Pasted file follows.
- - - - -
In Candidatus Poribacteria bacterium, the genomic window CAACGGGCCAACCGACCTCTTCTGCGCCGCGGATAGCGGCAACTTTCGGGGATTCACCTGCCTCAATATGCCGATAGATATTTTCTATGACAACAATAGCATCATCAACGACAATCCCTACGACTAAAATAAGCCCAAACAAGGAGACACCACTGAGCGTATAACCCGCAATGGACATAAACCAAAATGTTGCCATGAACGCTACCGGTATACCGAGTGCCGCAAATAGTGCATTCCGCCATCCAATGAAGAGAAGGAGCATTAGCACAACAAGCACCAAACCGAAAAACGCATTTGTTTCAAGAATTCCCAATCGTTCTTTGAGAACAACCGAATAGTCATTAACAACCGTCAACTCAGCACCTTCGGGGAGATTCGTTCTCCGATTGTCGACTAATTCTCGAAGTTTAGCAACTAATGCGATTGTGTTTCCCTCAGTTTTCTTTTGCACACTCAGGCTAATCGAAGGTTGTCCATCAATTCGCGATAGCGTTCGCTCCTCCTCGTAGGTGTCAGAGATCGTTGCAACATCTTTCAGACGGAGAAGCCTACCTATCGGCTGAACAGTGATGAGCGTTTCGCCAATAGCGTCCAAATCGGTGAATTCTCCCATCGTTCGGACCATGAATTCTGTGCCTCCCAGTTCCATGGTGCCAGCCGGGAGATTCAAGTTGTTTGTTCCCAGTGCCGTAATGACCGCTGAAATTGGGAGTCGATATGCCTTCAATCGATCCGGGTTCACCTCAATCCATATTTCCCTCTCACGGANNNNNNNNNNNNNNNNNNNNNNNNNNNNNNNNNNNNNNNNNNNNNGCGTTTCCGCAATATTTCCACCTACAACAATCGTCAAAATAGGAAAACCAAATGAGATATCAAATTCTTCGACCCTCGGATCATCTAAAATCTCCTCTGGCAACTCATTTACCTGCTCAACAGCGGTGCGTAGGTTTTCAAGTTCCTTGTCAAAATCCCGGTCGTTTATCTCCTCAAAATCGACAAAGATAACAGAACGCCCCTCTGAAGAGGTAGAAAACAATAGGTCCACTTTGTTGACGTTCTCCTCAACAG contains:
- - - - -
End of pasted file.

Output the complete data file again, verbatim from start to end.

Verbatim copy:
In Candidatus Poribacteria bacterium, the genomic window CAACGGGCCAACCGACCTCTTCTGCGCCGCGGATAGCGGCAACTTTCGGGGATTCACCTGCCTCAATATGCCGATAGATATTTTCTATGACAACAATAGCATCATCAACGACAATCCCTACGACTAAAATAAGCCCAAACAAGGAGACACCACTGAGCGTATAACCCGCAATGGACATAAACCAAAATGTTGCCATGAACGCTACCGGTATACCGAGTGCCGCAAATAGTGCATTCCGCCATCCAATGAAGAGAAGGAGCATTAGCACAACAAGCACCAAACCGAAAAACGCATTTGTTTCAAGAATTCCCAATCGTTCTTTGAGAACAACCGAATAGTCATTAACAACCGTCAACTCAGCACCTTCGGGGAGATTCGTTCTCCGATTGTCGACTAATTCTCGAAGTTTAGCAACTAATGCGATTGTGTTTCCCTCAGTTTTCTTTTGCACACTCAGGCTAATCGAAGGTTGTCCATCAATTCGCGATAGCGTTCGCTCCTCCTCGTAGGTGTCAGAGATCGTTGCAACATCTTTCAGACGGAGAAGCCTACCTATCGGCTGAACAGTGATGAGCGTTTCGCCAATAGCGTCCAAATCGGTGAATTCTCCCATCGTTCGGACCATGAATTCTGTGCCTCCCAGTTCCATGGTGCCAGCCGGGAGATTCAAGTTGTTTGTTCCCAGTGCCGTAATGACCGCTGAAATTGGGAGTCGATATGCCTTCAATCGATCCGGGTTCACCTCAATCCATATTTCCCTCTCACGGANNNNNNNNNNNNNNNNNNNNNNNNNNNNNNNNNNNNNNNNNNNNNGCGTTTCCGCAATATTTCCACCTACAACAATCGTCAAAATAGGAAAACCAAATGAGATATCAAATTCTTCGACCCTCGGATCATCTAAAATCTCCTCTGGCAACTCATTTACCTGCTCAACAGCGGTGCGTAGGTTTTCAAGTTCCTTGTCAAAATCCCGGTCGTTTATCTCCTCAAAATCGACAAAGATAACAGAACGCCCCTCTGAAGAGGTAGAAAACAATAGGTCCACTTTGTTGACGTTCTCCTCAACAG contains: